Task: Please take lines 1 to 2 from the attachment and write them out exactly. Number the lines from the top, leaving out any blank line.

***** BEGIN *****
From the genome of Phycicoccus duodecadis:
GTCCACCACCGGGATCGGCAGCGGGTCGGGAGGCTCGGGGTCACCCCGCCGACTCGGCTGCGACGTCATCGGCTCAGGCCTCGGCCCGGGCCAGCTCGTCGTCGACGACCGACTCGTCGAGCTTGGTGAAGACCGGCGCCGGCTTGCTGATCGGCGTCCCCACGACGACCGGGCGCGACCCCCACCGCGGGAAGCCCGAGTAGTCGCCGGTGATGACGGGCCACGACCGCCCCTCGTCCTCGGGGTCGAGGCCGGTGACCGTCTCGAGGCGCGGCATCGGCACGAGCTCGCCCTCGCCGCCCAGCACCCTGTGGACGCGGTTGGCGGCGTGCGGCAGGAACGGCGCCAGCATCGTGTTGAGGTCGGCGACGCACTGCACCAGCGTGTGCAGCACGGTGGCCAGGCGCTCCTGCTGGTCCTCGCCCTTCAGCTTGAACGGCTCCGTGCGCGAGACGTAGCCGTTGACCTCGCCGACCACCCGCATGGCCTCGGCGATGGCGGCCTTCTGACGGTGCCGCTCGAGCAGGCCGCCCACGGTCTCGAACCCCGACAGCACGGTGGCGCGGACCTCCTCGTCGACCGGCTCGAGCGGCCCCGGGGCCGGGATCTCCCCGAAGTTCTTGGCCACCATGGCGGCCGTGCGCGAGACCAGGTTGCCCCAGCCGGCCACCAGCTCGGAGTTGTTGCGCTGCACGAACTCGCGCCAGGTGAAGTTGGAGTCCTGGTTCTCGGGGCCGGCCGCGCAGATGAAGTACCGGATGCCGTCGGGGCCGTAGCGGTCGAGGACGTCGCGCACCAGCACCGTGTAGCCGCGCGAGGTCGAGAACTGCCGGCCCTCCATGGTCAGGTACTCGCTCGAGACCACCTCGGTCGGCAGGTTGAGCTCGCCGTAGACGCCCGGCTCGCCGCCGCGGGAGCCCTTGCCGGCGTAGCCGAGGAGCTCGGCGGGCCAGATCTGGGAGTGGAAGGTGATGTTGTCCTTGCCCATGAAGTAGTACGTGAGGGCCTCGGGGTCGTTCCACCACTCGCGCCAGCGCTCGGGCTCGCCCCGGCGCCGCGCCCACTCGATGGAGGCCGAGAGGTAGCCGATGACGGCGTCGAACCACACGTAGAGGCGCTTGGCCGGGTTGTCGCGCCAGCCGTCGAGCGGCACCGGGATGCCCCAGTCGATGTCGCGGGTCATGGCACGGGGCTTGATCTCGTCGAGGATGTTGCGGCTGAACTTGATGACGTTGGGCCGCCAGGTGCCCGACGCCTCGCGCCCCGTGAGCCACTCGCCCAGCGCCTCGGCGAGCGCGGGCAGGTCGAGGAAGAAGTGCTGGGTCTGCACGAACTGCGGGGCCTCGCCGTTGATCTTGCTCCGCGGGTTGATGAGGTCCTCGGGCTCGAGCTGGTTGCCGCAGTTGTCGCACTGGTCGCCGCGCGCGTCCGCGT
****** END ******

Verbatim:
From the genome of Phycicoccus duodecadis:
GTCCACCACCGGGATCGGCAGCGGGTCGGGAGGCTCGGGGTCACCCCGCCGACTCGGCTGCGACGTCATCGGCTCAGGCCTCGGCCCGGGCCAGCTCGTCGTCGACGACCGACTCGTCGAGCTTGGTGAAGACCGGCGCCGGCTTGCTGATCGGCGTCCCCACGACGACCGGGCGCGACCCCCACCGCGGGAAGCCCGAGTAGTCGCCGGTGATGACGGGCCACGACCGCCCCTCGTCCTCGGGGTCGAGGCCGGTGACCGTCTCGAGGCGCGGCATCGGCACGAGCTCGCCCTCGCCGCCCAGCACCCTGTGGACGCGGTTGGCGGCGTGCGGCAGGAACGGCGCCAGCATCGTGTTGAGGTCGGCGACGCACTGCACCAGCGTGTGCAGCACGGTGGCCAGGCGCTCCTGCTGGTCCTCGCCCTTCAGCTTGAACGGCTCCGTGCGCGAGACGTAGCCGTTGACCTCGCCGACCACCCGCATGGCCTCGGCGATGGCGGCCTTCTGACGGTGCCGCTCGAGCAGGCCGCCCACGGTCTCGAACCCCGACAGCACGGTGGCGCGGACCTCCTCGTCGACCGGCTCGAGCGGCCCCGGGGCCGGGATCTCCCCGAAGTTCTTGGCCACCATGGCGGCCGTGCGCGAGACCAGGTTGCCCCAGCCGGCCACCAGCTCGGAGTTGTTGCGCTGCACGAACTCGCGCCAGGTGAAGTTGGAGTCCTGGTTCTCGGGGCCGGCCGCGCAGATGAAGTACCGGATGCCGTCGGGGCCGTAGCGGTCGAGGACGTCGCGCACCAGCACCGTGTAGCCGCGCGAGGTCGAGAACTGCCGGCCCTCCATGGTCAGGTACTCGCTCGAGACCACCTCGGTCGGCAGGTTGAGCTCGCCGTAGACGCCCGGCTCGCCGCCGCGGGAGCCCTTGCCGGCGTAGCCGAGGAGCTCGGCGGGCCAGATCTGGGAGTGGAAGGTGATGTTGTCCTTGCCCATGAAGTAGTACGTGAGGGCCTCGGGGTCGTTCCACCACTCGCGCCAGCGCTCGGGCTCGCCCCGGCGCCGCGCCCACTCGATGGAGGCCGAGAGGTAGCCGATGACGGCGTCGAACCACACGTAGAGGCGCTTGGCCGGGTTGTCGCGCCAGCCGTCGAGCGGCACCGGGATGCCCCAGTCGATGTCGCGGGTCATGGCACGGGGCTTGATCTCGTCGAGGATGTTGCGGCTGAACTTGATGACGTTGGGCCGCCAGGTGCCCGACGCCTCGCGCCCCGTGAGCCACTCGCCCAGCGCCTCGGCGAGCGCGGGCAGGTCGAGGAAGAAGTGCTGGGTCTGCACGAACTGCGGGGCCTCGCCGTTGATCTTGCTCCGCGGGTTGATGAGGTCCTCGGGCTCGAGCTGGTTGCCGCAGTTGTCGCACTGGTCGCCGCGCGCGTCCGCGT